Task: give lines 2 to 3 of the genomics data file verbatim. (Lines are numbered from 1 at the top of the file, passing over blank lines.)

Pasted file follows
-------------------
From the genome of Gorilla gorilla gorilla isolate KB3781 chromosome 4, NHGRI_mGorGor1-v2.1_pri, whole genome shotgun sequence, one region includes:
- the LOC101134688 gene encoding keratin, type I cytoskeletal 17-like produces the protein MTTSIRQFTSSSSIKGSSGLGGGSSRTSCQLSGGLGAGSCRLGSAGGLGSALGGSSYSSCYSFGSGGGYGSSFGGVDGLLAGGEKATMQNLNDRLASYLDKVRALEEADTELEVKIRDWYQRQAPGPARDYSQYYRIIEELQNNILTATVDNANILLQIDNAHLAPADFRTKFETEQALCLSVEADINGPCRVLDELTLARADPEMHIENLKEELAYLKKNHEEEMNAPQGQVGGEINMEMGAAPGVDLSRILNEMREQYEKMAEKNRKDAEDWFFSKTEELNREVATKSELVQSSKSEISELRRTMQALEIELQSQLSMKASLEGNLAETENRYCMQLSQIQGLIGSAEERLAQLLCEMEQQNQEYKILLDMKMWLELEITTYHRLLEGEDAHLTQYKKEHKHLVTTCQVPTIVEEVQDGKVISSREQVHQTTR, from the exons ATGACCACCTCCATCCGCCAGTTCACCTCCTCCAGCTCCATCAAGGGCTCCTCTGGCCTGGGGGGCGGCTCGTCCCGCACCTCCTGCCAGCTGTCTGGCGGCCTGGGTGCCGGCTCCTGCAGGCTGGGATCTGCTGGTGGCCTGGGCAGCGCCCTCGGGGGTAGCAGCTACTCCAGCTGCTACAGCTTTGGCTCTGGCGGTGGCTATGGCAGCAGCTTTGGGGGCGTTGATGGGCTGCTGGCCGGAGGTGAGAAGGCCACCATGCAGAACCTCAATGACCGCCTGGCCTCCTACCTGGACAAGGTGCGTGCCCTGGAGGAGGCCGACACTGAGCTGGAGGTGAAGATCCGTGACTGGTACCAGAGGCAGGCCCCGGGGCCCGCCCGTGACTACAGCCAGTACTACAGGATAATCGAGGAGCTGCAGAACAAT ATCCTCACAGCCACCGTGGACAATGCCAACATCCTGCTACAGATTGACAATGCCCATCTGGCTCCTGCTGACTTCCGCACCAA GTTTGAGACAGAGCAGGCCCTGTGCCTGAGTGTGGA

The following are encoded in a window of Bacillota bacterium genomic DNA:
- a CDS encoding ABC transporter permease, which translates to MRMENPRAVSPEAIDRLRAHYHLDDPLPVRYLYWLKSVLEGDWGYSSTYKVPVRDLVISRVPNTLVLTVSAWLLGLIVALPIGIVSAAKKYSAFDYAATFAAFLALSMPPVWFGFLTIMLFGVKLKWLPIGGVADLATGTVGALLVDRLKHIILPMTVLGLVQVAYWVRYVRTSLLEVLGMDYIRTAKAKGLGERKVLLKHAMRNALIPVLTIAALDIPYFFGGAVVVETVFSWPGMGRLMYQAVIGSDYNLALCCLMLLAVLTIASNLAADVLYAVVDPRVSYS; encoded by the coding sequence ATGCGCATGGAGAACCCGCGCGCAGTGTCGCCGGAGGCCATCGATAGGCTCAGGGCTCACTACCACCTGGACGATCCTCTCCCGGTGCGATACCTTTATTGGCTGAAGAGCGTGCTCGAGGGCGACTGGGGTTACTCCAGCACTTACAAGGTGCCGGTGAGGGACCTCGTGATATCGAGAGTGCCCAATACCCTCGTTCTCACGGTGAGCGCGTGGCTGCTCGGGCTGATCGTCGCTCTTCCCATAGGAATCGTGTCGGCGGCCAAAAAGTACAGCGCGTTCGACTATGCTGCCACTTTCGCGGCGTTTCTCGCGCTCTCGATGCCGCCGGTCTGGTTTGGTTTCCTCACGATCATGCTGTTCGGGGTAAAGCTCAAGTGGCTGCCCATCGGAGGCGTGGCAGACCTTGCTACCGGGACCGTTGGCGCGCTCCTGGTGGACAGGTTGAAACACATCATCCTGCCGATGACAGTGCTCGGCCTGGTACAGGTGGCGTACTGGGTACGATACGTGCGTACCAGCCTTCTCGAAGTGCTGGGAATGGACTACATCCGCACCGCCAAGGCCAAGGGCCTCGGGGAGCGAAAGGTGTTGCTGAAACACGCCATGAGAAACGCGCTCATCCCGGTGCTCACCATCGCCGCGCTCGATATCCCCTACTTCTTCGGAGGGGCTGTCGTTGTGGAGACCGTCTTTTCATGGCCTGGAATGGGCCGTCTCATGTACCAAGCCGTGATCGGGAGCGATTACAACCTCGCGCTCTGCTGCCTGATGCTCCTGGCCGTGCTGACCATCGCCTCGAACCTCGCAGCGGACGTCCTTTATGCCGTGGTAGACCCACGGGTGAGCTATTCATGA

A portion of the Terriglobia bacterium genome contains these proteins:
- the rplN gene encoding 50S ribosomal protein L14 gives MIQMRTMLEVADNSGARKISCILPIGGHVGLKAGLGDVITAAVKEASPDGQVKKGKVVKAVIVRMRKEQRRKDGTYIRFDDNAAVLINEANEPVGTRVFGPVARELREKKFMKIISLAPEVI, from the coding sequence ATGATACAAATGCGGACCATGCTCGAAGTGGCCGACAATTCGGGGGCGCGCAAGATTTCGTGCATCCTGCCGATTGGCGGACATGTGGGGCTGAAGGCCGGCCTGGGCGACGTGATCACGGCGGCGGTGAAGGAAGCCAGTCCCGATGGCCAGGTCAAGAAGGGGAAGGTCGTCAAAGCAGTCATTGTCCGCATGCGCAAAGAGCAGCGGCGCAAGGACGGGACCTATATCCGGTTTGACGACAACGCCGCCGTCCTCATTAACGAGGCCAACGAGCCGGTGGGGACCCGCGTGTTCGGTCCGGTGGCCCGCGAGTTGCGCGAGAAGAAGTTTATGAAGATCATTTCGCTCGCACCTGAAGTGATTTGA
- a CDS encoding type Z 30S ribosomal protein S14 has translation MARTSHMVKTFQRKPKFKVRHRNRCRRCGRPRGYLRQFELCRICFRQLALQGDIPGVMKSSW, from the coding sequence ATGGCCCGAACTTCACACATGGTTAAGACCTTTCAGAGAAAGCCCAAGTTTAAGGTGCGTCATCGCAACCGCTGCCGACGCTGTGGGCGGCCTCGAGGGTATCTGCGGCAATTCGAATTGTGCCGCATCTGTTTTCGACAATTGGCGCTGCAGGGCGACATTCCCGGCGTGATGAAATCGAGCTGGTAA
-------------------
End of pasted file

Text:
- the LOC101134688 gene encoding keratin, type I cytoskeletal 17-like produces the protein MTTSIRQFTSSSSIKGSSGLGGGSSRTSCQLSGGLGAGSCRLGSAGGLGSALGGSSYSSCYSFGSGGGYGSSFGGVDGLLAGGEKATMQNLNDRLASYLDKVRALEEADTELEVKIRDWYQRQAPGPARDYSQYYRIIEELQNNILTATVDNANILLQIDNAHLAPADFRTKFETEQALCLSVEADINGPCRVLDELTLARADPEMHIENLKEELAYLKKNHEEEMNAPQGQVGGEINMEMGAAPGVDLSRILNEMREQYEKMAEKNRKDAEDWFFSKTEELNREVATKSELVQSSKSEISELRRTMQALEIELQSQLSMKASLEGNLAETENRYCMQLSQIQGLIGSAEERLAQLLCEMEQQNQEYKILLDMKMWLELEITTYHRLLEGEDAHLTQYKKEHKHLVTTCQVPTIVEEVQDGKVISSREQVHQTTR, from the exons ATGACCACCTCCATCCGCCAGTTCACCTCCTCCAGCTCCATCAAGGGCTCCTCTGGCCTGGGGGGCGGCTCGTCCCGCACCTCCTGCCAGCTGTCTGGCGGCCTGGGTGCCGGCTCCTGCAGGCTGGGATCTGCTGGTGGCCTGGGCAGCGCCCTCGGGGGTAGCAGCTACTCCAGCTGCTACAGCTTTGGCTCTGGCGGTGGCTATGGCAGCAGCTTTGGGGGCGTTGATGGGCTGCTGGCCGGAGGTGAGAAGGCCACCATGCAGAACCTCAATGACCGCCTGGCCTCCTACCTGGACAAGGTGCGTGCCCTGGAGGAGGCCGACACTGAGCTGGAGGTGAAGATCCGTGACTGGTACCAGAGGCAGGCCCCGGGGCCCGCCCGTGACTACAGCCAGTACTACAGGATAATCGAGGAGCTGCAGAACAAT ATCCTCACAGCCACCGTGGACAATGCCAACATCCTGCTACAGATTGACAATGCCCATCTGGCTCCTGCTGACTTCCGCACCAA GTTTGAGACAGAGCAGGCCCTGTGCCTGAGTGTGGA

The following are encoded in a window of Bacillota bacterium genomic DNA: